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Interviews: OK Go

OK Go: Interview with Damian Kulash, Jr.
March 2003
By: Lauren Jonik (

At its best, art is an invitation--- a kind of welcoming into a place where the distinction between the moment and the creation is blurred, at once becoming tangible and timeless. Enter OK Go, whose self-titled Capitol Records debut proves that the combination of intelligence, accessibility and fun are not antithetical in the world of music, but in fact, deliciously complementary.

photo of OK Go bassist Tim Nordwind, singer Damian Kulash, Jr. and guitarist Andy Duncan, copyright Wendy Herbst

With their instantly catchy first single, Get Over It, receiving airplay on radio stations in the US and abroad, OK Go has been touring with bands like The Music, Phantom Planet, Rooney, and The Donnas to bring their music to the masses. Audiences far and wide have been most responsive to the fun and sassy tale of unrequited love, You're So Damn Hot, Don't Ask Me and Get Over It, which blends the sonic fullness of handclaps and stomps with the rousing reminder of "hey, get, get, get, get, get over it," But, it has been the response to the ballad Return, whose subtlety makes it one of the most undeniably evocative tracks on the album, that has surprised lead vocalist and guitarist Damian Kulash, Jr. "We've gotten an incredible response to Return, which didn't strike me as the kind of song that would necessarily be good live, but people have been enjoying it." As a band that thrives on the energy from the crowd, OK Go appreciates the experience of feeling the same enthusiasm that they pour into their performance being mirrored back to them. Remembering the shows that he saw during his musically formative years, Damian has a special appreciation for all ages shows. "I grew up in Washington, DC and around the time I turned fifteen, I got into rock and roll. I was into what was on the radio before that. DC had an incredible music scene at the time and I started going to shows and all thanks to Ian McKaye all shows were all ages," explains Damian. Noting the influence the plentiful diet of live music had on his consciousness, Damian compares his musical metamorphosis to that of the cognitive development of a baby. "I feel like my young, soft, little head was able to completely form around rock between the ages of fifteen and eighteen." The effect indeed proved to be a positive and lasting one, as it is the totality of the experience of performing that Damian enjoys the most. "I'm sort of vaguely conscious of specifics. . . I notice little things, but I notice them almost more like I would expect a fan to, almost like I'm watching us."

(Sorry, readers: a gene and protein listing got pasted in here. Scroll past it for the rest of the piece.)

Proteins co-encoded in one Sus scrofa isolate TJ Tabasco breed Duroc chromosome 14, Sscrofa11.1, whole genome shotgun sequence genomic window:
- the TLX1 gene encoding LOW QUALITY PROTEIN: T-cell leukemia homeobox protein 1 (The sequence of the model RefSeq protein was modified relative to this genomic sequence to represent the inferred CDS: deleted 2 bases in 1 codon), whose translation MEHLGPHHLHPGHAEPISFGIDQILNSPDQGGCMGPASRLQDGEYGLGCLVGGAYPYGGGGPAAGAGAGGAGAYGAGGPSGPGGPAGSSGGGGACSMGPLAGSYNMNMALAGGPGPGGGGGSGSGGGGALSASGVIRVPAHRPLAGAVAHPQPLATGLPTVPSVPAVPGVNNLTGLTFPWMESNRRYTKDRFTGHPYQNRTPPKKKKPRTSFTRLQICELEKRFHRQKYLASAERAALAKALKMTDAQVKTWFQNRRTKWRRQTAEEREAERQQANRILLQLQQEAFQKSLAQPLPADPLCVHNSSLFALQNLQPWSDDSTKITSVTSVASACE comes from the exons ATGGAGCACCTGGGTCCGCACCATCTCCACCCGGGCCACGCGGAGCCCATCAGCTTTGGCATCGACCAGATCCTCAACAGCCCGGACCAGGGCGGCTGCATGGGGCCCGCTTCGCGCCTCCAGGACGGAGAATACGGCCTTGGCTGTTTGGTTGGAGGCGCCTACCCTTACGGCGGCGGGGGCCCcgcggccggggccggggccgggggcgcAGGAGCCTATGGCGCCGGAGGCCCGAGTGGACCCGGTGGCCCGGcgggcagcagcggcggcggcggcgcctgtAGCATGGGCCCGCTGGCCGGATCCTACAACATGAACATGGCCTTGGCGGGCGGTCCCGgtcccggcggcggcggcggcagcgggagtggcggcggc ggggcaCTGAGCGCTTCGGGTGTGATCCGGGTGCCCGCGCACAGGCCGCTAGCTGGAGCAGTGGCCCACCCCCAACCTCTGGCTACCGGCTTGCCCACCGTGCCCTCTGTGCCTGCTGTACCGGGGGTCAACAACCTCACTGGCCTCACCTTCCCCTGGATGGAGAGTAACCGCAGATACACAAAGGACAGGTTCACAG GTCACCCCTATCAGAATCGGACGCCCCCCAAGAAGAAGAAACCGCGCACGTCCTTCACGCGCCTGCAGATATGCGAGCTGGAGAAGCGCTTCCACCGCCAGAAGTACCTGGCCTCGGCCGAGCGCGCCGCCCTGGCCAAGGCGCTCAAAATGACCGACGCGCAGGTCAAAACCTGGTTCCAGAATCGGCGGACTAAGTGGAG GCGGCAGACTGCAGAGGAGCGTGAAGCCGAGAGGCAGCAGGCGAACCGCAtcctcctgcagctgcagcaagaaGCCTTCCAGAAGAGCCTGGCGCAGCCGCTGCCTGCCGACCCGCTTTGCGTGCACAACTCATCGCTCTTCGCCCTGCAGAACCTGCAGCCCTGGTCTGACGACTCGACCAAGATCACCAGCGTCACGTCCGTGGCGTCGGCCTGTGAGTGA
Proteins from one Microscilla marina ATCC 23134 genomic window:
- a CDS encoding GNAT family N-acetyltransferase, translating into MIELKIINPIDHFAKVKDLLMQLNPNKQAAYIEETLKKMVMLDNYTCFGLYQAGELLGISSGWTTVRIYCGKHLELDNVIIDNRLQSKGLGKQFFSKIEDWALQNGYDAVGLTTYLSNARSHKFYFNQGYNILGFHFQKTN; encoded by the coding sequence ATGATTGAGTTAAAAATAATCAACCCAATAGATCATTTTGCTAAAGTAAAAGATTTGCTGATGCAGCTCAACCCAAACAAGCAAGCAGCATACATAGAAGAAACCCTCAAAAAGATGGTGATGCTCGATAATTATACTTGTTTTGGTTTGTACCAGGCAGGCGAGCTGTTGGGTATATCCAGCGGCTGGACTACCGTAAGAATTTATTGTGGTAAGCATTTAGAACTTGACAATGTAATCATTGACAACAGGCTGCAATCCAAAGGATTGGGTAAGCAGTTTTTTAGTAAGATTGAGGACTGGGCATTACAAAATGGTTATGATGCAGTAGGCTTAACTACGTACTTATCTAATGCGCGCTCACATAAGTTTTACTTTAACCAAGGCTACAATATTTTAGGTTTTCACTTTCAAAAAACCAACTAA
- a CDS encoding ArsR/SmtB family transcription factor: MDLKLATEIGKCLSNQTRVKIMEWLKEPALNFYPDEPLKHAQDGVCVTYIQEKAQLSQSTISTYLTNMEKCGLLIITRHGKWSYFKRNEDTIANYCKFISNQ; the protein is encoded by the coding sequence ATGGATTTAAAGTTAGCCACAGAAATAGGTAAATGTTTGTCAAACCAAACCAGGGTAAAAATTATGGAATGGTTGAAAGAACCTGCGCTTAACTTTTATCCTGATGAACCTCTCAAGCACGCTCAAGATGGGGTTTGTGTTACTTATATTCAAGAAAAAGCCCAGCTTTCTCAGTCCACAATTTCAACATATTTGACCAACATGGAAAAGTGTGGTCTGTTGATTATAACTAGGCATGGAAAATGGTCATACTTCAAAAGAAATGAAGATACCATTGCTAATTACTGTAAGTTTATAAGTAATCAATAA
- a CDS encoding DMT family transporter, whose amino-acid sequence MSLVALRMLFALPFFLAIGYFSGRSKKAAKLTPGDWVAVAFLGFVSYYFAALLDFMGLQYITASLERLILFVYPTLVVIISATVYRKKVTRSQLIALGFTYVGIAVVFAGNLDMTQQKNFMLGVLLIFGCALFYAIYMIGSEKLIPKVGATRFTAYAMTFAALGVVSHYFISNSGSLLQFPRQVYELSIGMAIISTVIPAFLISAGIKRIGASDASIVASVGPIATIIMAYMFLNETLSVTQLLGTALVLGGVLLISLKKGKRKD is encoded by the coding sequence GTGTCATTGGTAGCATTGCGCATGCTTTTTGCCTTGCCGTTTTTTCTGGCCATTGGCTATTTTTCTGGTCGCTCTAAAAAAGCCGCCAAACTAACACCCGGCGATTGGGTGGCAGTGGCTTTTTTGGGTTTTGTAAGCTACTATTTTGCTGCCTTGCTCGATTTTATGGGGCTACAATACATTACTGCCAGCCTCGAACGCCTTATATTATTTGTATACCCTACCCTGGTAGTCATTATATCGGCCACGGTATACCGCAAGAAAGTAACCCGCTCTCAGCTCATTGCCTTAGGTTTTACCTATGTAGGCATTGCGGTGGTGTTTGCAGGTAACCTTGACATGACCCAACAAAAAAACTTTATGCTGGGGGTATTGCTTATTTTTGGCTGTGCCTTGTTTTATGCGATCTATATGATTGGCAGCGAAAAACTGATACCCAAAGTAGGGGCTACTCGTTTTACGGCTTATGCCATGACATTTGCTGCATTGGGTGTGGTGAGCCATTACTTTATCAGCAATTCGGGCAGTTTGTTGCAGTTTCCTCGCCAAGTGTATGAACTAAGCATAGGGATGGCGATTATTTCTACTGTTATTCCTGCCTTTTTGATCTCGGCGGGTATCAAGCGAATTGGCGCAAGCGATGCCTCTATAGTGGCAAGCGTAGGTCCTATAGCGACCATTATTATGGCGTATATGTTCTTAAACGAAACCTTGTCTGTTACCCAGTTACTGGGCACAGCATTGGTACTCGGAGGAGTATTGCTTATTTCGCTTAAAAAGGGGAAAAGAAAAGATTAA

photo of OK Go singer Damian Kulash, Jr. copyright Wendy Herbst

It has been said that enthusiasm rules the world. Following that logic, there is no doubt that when on stage the Chicago-based OK Go is in complete control of the aural landscape and the axiom is simple: have a good time. The band, who in addition to Damian Kulash, Jr., is made up of drummer Dan Konopka, bassist Tim Nordwind, guitarist and keyboardist Andy Duncan and keyboardist Burleigh Seaver, brings their own mix of fun, wit, showmanship, and musical skill--- all while managing to be poignant without being pretentious. "Rock and roll music is about a feeling and inspiration and just entertainment. . . We try not to put on too silly of a show, but we just try to have fun," explains Damian. Cover songs like Rick Springfield's Jessie's Girl, Toto's Hold The Line, and Elvis Costello's Oliver's Army are an integral part of their repertoire, but the decision of which song to do on any particular night is usually in part left up to the audience, whose vote is tallied by the volume of applause and cheering when each of the possible selections is named. "The other deciding factors are what else I have to sing that night because some of them I really blow my voice out on and what the crowd seems to be into--- whether they are going to like something that is more absurd and indulgent or something that seems more heartfelt and just what we want to play. . . We try to keep it rotating so we don't get bored and so that people don't see the same show twice."

photo of OK Go singer Damian Kulash, Jr. copyright Lauren JonikFinding inspiration in the work of other writers and in particularly resonant situations has allowed OK Go to create a cohesive album, one in which each song has its own identity. Both the creative process and the sharing of that work with others is something to be equally valued, providing a sense of balance to the life of artists of any kind. "In the short term, for any given half hour, I would rather be on stage, but I am more inwardly satiated by having recorded something that I really like. The spikes of bliss are higher in on stage stuff, but in the long-term level with recording," said Damian Kulash, Jr. "I write feeling like it is an open-ended communication--- I like people hearing what I do." Having musicians like Jon Brion, Josh Freese, and Wendy Melvoin contribute to the album enhanced both the recording process and the final result. "I had a bunch of my musical idols come in and I just had them play over stuff to see what their instincts were." Bouncing ideas off of each other helped to hone the album.

As the seizing of opportunities always leads to other opportunities, OK Go has had a chance to appear on The Tonight Show with Jay Leno and Late Night with Conan O'Brien. "It's one of those things where you sit back and wonder am I really doing this? It's a weird experience, but a good one." And, while any kind of exhibition of one's talents is a leap into the unknown, albeit often a fun one, perhaps Damian Kulash, Jr., sums up an OK Go show best. "It's sort of like being on a waterslide. It's exciting and fast--- like a waterslide in the summer."

Photos by Wendy Herbst and Lauren Jonik